The only way this doesn't make the bike quicker is if 14.3% improvement in acceleration is negated by the addition of shift timing. According to my math, IIRC, going from a 16t to 14t sprocket makes 6th gear effective ratio be what 5th previously was, so to accelerate from zero to some speed above about 45mph will require an additional gear change with a 14t sprocket compared with the 16t stock, until you are running both in the middle of 6th gear. So let's imagine you can ride your stock GS500 from 0-60 in, um, say 6 seconds, with one gearshift. Let's say it takes 0.5 seconds to shift (probably less..), so the non-shifting time is 5.5 seconds. My math says then that with 14.3% more torque you should be able to accelerate the same bike, barring shift times, in 4.8 seconds, but if it takes two shifts to get there again at 0.5 seconds each, then that's 0-60 in 5.8 seconds, 0.2s quicker. Even less if you can shift quicker than 0.5 seconds.

The debate about this is rooted in a misunderstanding of how torque is applied to the ground through gearing. You have more torque on the ground with lower gears. Heck you could go to a 14t front and 48t rear and get it even lower. There comes a time when shifting is annoying and when running at 60mph at 7K rpm is very annoying. And with other vehicles there comes a point where shift time is really a big deal, get behind a manual-transmission dumptruck sometime at a stop light and see how it takes 5 gears to get from 0-20 mph and you'll see this in action. But for an incremental change like this, it only makes the bike quicker, even if only marginally, with the tradeoff being more frequent shifts and higher revs at highway cruising speeds.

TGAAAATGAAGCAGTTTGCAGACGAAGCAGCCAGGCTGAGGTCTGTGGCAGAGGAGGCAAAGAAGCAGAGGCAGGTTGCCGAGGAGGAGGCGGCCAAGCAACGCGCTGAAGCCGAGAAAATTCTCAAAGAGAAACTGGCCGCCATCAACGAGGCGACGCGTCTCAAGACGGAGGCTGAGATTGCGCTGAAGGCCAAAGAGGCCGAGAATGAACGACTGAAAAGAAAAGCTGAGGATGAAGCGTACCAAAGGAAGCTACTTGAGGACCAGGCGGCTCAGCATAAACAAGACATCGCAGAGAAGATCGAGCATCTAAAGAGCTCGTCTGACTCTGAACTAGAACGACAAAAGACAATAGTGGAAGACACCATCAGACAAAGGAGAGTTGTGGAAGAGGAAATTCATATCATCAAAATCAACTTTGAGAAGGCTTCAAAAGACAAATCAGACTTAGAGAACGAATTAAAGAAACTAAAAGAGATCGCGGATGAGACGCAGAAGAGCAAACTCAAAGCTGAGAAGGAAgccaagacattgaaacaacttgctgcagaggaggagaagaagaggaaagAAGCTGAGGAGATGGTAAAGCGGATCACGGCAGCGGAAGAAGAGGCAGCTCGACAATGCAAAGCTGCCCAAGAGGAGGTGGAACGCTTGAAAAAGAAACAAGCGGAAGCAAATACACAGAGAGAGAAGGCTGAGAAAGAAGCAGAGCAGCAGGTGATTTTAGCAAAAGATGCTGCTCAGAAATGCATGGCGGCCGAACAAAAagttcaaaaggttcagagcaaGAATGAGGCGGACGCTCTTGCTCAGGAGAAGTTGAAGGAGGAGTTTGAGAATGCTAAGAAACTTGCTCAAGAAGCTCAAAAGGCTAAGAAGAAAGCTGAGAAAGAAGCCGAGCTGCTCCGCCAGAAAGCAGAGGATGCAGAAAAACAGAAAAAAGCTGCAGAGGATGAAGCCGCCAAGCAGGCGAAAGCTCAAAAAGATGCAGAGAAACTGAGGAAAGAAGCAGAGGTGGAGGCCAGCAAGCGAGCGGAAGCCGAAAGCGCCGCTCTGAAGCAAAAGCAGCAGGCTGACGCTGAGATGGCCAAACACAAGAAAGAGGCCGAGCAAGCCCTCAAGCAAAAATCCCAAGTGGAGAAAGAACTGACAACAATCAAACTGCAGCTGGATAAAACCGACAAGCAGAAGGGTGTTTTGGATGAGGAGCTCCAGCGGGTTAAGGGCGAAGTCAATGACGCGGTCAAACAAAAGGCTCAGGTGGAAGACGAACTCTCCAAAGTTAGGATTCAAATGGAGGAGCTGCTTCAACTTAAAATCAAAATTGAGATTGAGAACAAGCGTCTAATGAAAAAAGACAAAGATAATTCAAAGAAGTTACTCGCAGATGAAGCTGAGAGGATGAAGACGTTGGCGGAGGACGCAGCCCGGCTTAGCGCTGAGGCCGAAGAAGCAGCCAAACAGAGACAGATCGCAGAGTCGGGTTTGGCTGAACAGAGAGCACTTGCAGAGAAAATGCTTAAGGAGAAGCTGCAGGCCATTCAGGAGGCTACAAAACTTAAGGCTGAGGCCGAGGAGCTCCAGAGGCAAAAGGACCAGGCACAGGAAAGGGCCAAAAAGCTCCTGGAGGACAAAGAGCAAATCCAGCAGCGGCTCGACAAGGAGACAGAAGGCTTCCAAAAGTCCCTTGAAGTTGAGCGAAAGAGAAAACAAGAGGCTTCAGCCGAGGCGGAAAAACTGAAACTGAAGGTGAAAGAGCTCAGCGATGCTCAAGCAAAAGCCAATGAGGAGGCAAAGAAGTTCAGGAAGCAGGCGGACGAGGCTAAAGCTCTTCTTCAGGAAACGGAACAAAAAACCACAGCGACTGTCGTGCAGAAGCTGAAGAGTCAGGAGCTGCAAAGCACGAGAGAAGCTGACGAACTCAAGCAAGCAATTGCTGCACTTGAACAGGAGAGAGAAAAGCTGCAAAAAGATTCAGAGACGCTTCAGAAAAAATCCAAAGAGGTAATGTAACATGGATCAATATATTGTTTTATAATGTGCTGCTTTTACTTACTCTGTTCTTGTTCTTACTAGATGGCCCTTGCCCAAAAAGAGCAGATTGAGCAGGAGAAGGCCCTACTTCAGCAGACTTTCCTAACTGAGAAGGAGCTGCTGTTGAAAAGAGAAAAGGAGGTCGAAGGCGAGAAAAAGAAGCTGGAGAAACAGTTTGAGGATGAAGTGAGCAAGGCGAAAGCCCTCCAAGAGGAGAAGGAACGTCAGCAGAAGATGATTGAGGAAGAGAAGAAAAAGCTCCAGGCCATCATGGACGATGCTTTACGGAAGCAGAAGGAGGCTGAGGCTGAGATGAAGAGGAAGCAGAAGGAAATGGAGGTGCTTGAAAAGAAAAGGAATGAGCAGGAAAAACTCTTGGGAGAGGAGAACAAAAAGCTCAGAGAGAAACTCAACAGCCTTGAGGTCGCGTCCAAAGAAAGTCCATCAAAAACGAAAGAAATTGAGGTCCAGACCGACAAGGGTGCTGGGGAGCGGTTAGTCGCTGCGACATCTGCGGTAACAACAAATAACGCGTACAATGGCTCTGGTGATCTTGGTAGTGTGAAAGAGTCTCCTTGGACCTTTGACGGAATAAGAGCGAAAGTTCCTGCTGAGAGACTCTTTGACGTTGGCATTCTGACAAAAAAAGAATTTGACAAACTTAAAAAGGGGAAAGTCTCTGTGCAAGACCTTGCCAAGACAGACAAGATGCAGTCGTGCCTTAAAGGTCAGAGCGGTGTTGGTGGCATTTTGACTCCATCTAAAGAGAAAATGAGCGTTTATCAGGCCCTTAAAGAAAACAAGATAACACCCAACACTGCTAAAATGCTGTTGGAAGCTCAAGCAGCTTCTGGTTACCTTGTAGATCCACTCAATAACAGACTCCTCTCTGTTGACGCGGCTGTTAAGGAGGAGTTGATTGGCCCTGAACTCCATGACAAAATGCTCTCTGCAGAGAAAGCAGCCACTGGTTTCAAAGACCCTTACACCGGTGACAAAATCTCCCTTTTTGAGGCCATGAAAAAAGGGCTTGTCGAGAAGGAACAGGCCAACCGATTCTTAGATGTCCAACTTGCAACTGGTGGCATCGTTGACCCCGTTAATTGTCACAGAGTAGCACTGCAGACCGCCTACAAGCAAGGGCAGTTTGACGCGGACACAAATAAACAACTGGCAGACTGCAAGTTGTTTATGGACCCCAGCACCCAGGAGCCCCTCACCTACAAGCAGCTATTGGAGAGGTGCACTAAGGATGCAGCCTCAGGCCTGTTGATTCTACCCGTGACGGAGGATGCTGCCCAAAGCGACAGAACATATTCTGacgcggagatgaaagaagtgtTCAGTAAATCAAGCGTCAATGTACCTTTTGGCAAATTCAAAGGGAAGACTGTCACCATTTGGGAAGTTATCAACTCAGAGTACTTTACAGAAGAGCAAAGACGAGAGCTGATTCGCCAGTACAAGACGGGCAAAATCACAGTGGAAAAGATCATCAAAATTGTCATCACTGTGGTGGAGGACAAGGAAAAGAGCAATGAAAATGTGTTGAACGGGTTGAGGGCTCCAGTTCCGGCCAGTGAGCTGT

Go ride a multi-geared bicycle and you'll quickly learn how sprocket ratios affect torque on the ground.
« Last Edit: May 17, 2019, 05:42:38 PM by mr72 »

Online Bluesmudge

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Re: Sprocket, chain, and gear ratios.
« Reply #27 on: May 18, 2019, 02:33:50 AM »
yeep, but why isnt it affecting the other gears? like you said, getting the torque faster, for example in 3rd gear

It is affecting 3rd gear, but you could also just have been in 2nd gear with stock gearing and have approximately the same result. 3rd may actually equivalent to a 2.625 gear but that's splitting hairs unless you need a specific gear to hit a certain rpm at a certain speed. Outside of 1st and 6th gear, in some scenarios stock gearing will be better than modified gearing. Because these scenarios happen in infinite ways it's not worth worrying about. Rolling on the throttle in 3rd gear at 50 mph might feel better with a 14t but you are missing out on that sweet stock acceleration in 3rd gear at 57 mph.

I think we are all saying the same thing. You two are arguing as if we are running through all the gear from a dead stop and racing all the way up to the bike's drag limitation. I agree that if you just want to goon around town like a maniac and then hit the drag strip, then a 14t sprocket or something equivalent to 13t is your best bet because 6th gear with stock sprockets can't hit redline at speed before running into drag limitation. In first gear you will also get to max engine torque at a lower road speed and have more torque at the wheel. Its almost like...all the differences are happening in first and 6th gear which is the only thing I'm arguing.  The spacing between gears doesn't change, it just moves the entire rpm range by a certain percentage, which for 99% of riders doesn't matter outside of 1st and 6th gear. If you actually need to split hairs and have 3rd gear hit exactly 9,200 rpm at exactly 68 MPH for your specific racing application, then go ahead and run the numbers to pick your sprockets.

However, most riders spend a good deal of time racking up miles in 6th gear wishing their bike wasn't so gosh darn buzzy and less time analyzing their shift points relative to different road speeds. So for most riders, its just a matter of what you want out of 1st and 6th gear that determines their sprocket choice.